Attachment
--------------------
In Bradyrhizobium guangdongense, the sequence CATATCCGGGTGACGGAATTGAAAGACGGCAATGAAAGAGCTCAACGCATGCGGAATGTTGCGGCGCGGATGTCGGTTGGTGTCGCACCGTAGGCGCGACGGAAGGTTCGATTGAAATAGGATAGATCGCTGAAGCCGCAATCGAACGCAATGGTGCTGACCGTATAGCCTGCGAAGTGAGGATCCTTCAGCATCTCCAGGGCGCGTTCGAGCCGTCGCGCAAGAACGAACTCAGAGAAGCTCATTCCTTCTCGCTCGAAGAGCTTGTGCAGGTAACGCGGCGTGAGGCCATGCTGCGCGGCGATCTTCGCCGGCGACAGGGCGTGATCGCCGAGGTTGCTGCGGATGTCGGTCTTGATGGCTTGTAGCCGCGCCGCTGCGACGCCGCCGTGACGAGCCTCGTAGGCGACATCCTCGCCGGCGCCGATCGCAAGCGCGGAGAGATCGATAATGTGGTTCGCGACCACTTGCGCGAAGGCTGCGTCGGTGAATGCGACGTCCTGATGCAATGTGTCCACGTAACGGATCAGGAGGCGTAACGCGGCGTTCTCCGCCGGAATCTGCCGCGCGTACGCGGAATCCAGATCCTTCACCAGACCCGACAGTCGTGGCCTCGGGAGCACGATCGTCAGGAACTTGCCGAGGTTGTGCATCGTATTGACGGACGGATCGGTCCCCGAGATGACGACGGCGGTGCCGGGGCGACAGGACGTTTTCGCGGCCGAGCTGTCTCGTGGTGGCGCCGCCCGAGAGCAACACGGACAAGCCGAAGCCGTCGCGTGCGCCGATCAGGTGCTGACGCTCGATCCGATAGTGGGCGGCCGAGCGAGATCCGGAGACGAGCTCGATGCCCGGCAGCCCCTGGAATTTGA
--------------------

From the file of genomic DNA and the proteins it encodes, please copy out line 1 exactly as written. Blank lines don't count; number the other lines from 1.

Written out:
In Bradyrhizobium guangdongense, the sequence CATATCCGGGTGACGGAATTGAAAGACGGCAATGAAAGAGCTCAACGCATGCGGAATGTTGCGGCGCGGATGTCGGTTGGTGTCGCACCGTAGGCGCGACGGAAGGTTCGATTGAAATAGGATAGATCGCTGAAGCCGCAATCGAACGCAATGGTGCTGACCGTATAGCCTGCGAAGTGAGGATCCTTCAGCATCTCCAGGGCGCGTTCGAGCCGTCGCGCAAGAACGAACTCAGAGAAGCTCATTCCTTCTCGCTCGAAGAGCTTGTGCAGGTAACGCGGCGTGAGGCCATGCTGCGCGGCGATCTTCGCCGGCGACAGGGCGTGATCGCCGAGGTTGCTGCGGATGTCGGTCTTGATGGCTTGTAGCCGCGCCGCTGCGACGCCGCCGTGACGAGCCTCGTAGGCGACATCCTCGCCGGCGCCGATCGCAAGCGCGGAGAGATCGATAATGTGGTTCGCGACCACTTGCGCGAAGGCTGCGTCGGTGAATGCGACGTCCTGATGCAATGTGTCCACGTAACGGATCAGGAGGCGTAACGCGGCGTTCTCCGCCGGAATCTGCCGCGCGTACGCGGAATCCAGATCCTTCACCAGACCCGACAGTCGTGGCCTCGGGAGCACGATCGTCAGGAACTTGCCGAGGTTGTGCATCGTATTGACGGACGGATCGGTCCCCGAGATGACGACGGCGGTGCCGGGGCGACAGGACGTTTTCGCGGCCGAGCTGTCTCGTGGTGGCGCCGCCCGAGAGCAACACGGACAAGCCGAAGCCGTCGCGTGCGCCGATCAGGTGCTGACGCTCGATCCGATAGTGGGCGGCCGAGCGAGATCCGGAGACGAGCTCGATGCCCGGCAGCCCCTGGAATTTGA